As more and more studies reveal the heart-healthy benefits of cocoa extract, a growing number of purportedly good-for-you chocolate products are hitting the market. From cocoa supplements to fortified chocolate bars, these products claim to lower blood pressure, keep cholesterol in check, and improve overall heart health. Here's a look at the science behind the supposed health benefits of cocoa extract.
1) Cardiovascular Disease
Regular consumption of cocoa products containing flavanols (a class of compounds with antioxidant effects) may reduce risk of heart disease, according to a research review published in 2008. The review's authors found that flavanol-containing products may produce positive changes in blood pressure, as well as improve function in platelets and the endothelium (a layer of cells lining the blood vessels).
Other research shows that regular consumption of cocoa extract may help protect against heart disease by decreasing oxidative stress (a destructive process that occurs when DNA-damaging free radicals overwhelm the body's ability to neutralize them).
Cocoa extract may help raise levels of HDL ("good") cholesterol, suggests a 2007 study of 25 people with either normal cholesterol levels or mildly elevated cholesterol levels. For the study, researchers split participants into two groups: One group consumed 12 grams of sugar daily for 12 weeks, while the other group consumed 12 grams of sugar and 26 grams of cocoa powder daily for the same time period. Study results showed that those in the cocoa group had a significantly greater increase in HDL cholesterol, an effect known to reduce risk of heart disease.
Following a flavanol-rich diet may help reverse blood vessel damage in people with diabetes, a small study published in 2008 shows. After 30 days of consuming flavanol-rich cocoa three times daily, a group of diabetes patients showed greater improvements in vascular function (compared to patients who weren't assigned to treatment with cocoa).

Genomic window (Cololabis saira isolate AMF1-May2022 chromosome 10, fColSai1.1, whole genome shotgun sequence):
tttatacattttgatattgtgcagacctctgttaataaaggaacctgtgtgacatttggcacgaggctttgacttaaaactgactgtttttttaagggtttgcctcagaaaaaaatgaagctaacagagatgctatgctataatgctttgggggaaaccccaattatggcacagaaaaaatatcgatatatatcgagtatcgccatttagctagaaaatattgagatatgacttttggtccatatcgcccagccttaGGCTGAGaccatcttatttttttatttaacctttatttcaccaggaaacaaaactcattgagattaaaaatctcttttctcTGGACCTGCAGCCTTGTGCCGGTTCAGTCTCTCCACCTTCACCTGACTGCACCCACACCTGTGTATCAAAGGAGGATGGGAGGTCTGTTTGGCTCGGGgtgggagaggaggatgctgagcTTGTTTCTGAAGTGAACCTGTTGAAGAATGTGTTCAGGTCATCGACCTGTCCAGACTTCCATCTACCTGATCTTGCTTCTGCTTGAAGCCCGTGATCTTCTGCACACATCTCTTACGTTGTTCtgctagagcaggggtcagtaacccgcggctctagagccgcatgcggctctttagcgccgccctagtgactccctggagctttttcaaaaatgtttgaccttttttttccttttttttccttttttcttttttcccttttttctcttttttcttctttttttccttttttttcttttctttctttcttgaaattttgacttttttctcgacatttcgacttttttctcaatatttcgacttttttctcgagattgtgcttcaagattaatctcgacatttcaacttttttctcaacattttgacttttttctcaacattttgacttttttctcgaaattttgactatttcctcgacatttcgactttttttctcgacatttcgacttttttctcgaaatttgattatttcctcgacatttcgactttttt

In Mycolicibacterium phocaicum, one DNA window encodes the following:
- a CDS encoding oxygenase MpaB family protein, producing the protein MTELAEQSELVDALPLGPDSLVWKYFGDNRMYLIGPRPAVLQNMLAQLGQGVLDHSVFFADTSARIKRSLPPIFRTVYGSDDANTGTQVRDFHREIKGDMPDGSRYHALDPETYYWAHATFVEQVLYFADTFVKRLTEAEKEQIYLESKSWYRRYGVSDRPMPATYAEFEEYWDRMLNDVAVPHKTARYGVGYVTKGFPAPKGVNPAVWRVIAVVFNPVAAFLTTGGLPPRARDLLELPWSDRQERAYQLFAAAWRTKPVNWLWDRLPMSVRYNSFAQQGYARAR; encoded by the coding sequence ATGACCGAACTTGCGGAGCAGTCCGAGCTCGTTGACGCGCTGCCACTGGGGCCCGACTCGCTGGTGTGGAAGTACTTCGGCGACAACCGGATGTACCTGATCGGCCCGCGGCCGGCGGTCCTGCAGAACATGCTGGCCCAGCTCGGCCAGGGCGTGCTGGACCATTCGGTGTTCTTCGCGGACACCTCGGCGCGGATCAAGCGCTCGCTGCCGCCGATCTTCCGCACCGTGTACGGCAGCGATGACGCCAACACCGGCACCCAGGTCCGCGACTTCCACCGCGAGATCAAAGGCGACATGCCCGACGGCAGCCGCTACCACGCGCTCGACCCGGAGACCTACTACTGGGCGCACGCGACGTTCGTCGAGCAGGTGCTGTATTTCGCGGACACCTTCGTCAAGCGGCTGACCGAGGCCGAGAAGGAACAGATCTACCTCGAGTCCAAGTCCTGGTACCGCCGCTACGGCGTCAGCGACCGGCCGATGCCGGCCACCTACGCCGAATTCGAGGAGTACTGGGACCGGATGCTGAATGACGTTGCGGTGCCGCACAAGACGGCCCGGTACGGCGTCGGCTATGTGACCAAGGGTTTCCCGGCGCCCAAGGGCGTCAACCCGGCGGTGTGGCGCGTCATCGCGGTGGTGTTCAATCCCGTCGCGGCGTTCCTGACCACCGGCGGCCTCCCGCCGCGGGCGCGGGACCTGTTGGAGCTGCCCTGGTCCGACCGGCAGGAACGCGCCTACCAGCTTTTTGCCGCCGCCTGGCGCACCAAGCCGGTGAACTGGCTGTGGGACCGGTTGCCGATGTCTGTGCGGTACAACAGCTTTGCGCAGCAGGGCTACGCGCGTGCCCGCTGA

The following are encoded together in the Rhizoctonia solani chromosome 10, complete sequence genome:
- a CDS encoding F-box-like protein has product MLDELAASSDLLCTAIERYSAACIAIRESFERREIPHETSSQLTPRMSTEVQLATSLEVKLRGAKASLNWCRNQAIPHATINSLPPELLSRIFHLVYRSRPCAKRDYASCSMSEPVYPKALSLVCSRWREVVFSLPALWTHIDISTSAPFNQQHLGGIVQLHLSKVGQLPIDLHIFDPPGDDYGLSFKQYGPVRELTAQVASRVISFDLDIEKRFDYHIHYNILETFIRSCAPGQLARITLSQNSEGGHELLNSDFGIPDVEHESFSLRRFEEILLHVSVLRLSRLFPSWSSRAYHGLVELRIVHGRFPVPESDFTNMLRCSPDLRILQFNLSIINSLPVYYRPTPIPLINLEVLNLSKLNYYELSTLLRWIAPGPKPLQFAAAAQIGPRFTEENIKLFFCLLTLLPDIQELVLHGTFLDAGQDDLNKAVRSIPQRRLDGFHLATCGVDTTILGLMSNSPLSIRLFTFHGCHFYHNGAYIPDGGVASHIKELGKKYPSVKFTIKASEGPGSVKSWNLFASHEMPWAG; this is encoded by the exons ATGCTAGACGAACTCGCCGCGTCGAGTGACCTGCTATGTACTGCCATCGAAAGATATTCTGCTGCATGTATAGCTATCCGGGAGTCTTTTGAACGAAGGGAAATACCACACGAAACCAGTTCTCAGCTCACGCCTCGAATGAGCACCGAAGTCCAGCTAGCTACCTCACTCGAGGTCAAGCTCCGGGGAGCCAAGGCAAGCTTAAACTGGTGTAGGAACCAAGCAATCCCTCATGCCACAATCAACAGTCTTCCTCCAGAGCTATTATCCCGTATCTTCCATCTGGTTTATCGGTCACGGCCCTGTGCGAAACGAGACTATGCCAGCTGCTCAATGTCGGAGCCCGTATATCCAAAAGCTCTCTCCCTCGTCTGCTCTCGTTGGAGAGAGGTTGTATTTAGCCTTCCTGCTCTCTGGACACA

Using Cocoa Extract for Health
More research needs to be conducted before cocoa extract can be recommended for disease prevention. While eating dark chocolate in moderation may boost your intake of heart-healthy flavanols, it's important to limit your consumption of chocolate products containing high amounts of fat and sugar. If you're considering the use of supplements containing cocoa extract, make sure to consult your physician before beginning treatment.
Baba S, Osakabe N, Kato Y, Natsume M, Yasuda A, Kido T, Fukuda K, Muto Y, Kondo K. "Continuous intake of polyphenolic compounds containing cocoa powder reduces LDL oxidative susceptibility and has beneficial effects on plasma HDL-cholesterol concentrations in humans." Am J Clin Nutr. 2007 85(3):709-17.
Balzer J, Rassaf T, Heiss C, Kleinbongard P, Lauer T, Merx M, Heussen N, Gross HB, Keen CL, Schroeter H, Kelm M. "Sustained benefits in vascular function through flavanol-containing cocoa in medicated diabetic patients a double-masked, randomized, controlled trial." J Am Coll Cardiol. 2008 3;51(22):2141-9.
Erdman JW Jr, Carson L, Kwik-Uribe C, Evans EM, Allen RR. "Effects of cocoa flavanols on risk factors for cardiovascular disease." Asia Pac J Clin Nutr. 2008;17 Suppl 1:284-7.
Mathur S, Devaraj S, Grundy SM, Jialal I. "Cocoa products decrease low density lipoprotein oxidative susceptibility but do not affect biomarkers of inflammation in humans." J Nutr. 2002 132(12):3663-7.
National Institutes of Health. "Researchers Ask, 'Is Chocolate Good for You?'". October 21, 2005.